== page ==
Contrinex’s miniature inductive sensors help prevent robot grippers from damaging fragile silicon wafers

Compact multi-finger robot grippers are an essential element of the automated production of electronic equipment, transporting parts between operations. It is critical that in the event of an unplanned human intervention or a machine malfunction, there is not a collision hazard. Therefore machine designers insist on an anti-collision system. Miniature distance sensors monitor the gripper jaws and the gripper’s position.


During the automated production of solar cells, compact two-finger robot edge-grippers transport trays of silicon wafers between operations. To avoid impacts on the wafer’s surfaces, process engineers require reliable confirmation that gripper jaws are fully open before the gripper descends to pick up a tray.

Eliminating avoidable scrap costs is top of any production engineer’s to-do list, particularly when rectifying component damage also means interrupting a fast-moving automated production line. When the component in question is a costly photovoltaic silicon wafer, designers often turn to robotic handling systems, although relying on robots to achieve perfect alignment isn’t always the answer.

In a manufacturing cell, robotic handling systems assemble solar cells before presenting them for automated testing. To start, trays of silicon wafers are transported between operations by two-finger robot edge-grippers. If gripper malfunctions occur, scrap costs can mount rapidly, with mechanical damage caused by impacts on the wafer surfaces being a common cause.

Analysis showed that open/close errors account for a significant proportion of gripper malfunctions. Software routines alone can’t identify the position of the gripper fingers; attempts to pick up a wafer tray with the jaws only partially open result in fingers impacting on the wafer surfaces. A cost-effective hardware solution is required to provide overriding inhibition of picking routines if this situation arises.


Designers specified two-finger grippers fitted with Contrinex Ultraminiature inductive sensors as a reliable and cost-effective means of detecting the position of the jaws at the extremes of travel. Before the gripper descends to pick up a tray, these miniature proximity sensors, mounted directly above the top faces of the gripper fingers, sense the position of the jaws in the fully open position.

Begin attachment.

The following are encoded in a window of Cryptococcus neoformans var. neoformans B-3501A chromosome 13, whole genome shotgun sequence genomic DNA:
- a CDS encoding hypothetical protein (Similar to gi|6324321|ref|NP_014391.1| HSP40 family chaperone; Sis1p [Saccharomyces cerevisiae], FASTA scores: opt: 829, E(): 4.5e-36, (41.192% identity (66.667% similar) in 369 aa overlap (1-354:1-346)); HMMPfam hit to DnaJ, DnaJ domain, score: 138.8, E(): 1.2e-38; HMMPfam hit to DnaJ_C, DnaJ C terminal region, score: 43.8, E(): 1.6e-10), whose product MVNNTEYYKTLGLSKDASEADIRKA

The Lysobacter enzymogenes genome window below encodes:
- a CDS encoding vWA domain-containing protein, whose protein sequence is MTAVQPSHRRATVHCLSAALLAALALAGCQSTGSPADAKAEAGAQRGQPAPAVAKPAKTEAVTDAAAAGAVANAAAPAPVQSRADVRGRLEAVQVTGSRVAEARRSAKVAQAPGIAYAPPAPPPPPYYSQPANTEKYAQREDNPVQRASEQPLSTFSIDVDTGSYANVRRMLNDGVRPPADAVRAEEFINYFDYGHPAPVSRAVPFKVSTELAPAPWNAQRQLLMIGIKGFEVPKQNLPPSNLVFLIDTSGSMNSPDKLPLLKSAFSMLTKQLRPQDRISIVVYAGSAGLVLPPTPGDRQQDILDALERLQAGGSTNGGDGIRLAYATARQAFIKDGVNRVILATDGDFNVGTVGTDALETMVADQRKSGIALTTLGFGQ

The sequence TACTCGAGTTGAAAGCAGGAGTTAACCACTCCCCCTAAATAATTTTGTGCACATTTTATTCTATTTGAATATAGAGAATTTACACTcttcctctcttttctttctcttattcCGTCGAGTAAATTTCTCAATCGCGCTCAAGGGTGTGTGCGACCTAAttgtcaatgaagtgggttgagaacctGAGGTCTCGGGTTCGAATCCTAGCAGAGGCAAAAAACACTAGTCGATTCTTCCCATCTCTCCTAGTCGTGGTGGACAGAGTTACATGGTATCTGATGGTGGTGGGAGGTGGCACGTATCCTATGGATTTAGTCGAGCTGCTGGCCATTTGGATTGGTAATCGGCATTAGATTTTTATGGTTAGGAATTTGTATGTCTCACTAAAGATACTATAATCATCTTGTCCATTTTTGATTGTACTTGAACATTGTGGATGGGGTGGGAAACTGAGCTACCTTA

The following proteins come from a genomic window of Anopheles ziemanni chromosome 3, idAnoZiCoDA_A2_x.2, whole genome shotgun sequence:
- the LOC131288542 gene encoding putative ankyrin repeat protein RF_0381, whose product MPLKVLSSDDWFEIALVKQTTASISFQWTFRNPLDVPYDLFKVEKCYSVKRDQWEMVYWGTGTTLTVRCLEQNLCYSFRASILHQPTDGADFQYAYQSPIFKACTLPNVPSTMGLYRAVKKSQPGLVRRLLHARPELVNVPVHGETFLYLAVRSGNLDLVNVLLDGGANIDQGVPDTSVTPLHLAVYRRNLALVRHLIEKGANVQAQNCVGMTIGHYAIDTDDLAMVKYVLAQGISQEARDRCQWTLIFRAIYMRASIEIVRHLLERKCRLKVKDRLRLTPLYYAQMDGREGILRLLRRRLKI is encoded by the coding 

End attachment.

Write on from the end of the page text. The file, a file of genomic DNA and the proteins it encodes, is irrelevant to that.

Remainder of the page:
The Ultraminiature inductive sensors are designed with the needs of OEMs and system integrators in mind and provide an unobtrusive fit-and-forget solution. These miniature devices weigh only 25 grams, and with a compact 3mm-diameter x 22mm V2A stainless-steel housing, they allow easy integration in tight spaces with insufficient room for traditional devices.

With a sensing distance of 1mm, MiniDist devices offer designers attractive alternatives when specifying equipment. Industry-standard PNP and NPN outputs with normally open or normally closed options ensure optimum flexibility when interfacing with a wide range of control systems. Connection is via a PUR-sheathed cable with a 3-pin connector or 2-meter flying lead; alternative lengths are available.

These highly versatile miniature sensors meet designers’ needs for reliable operation while preventing accidental damage. The solution is both highly reliable and cost-effective while eliminating avoidable scrap costs; payback is rapid, while production throughput is maintained at target levels without increasing the cost of quality.

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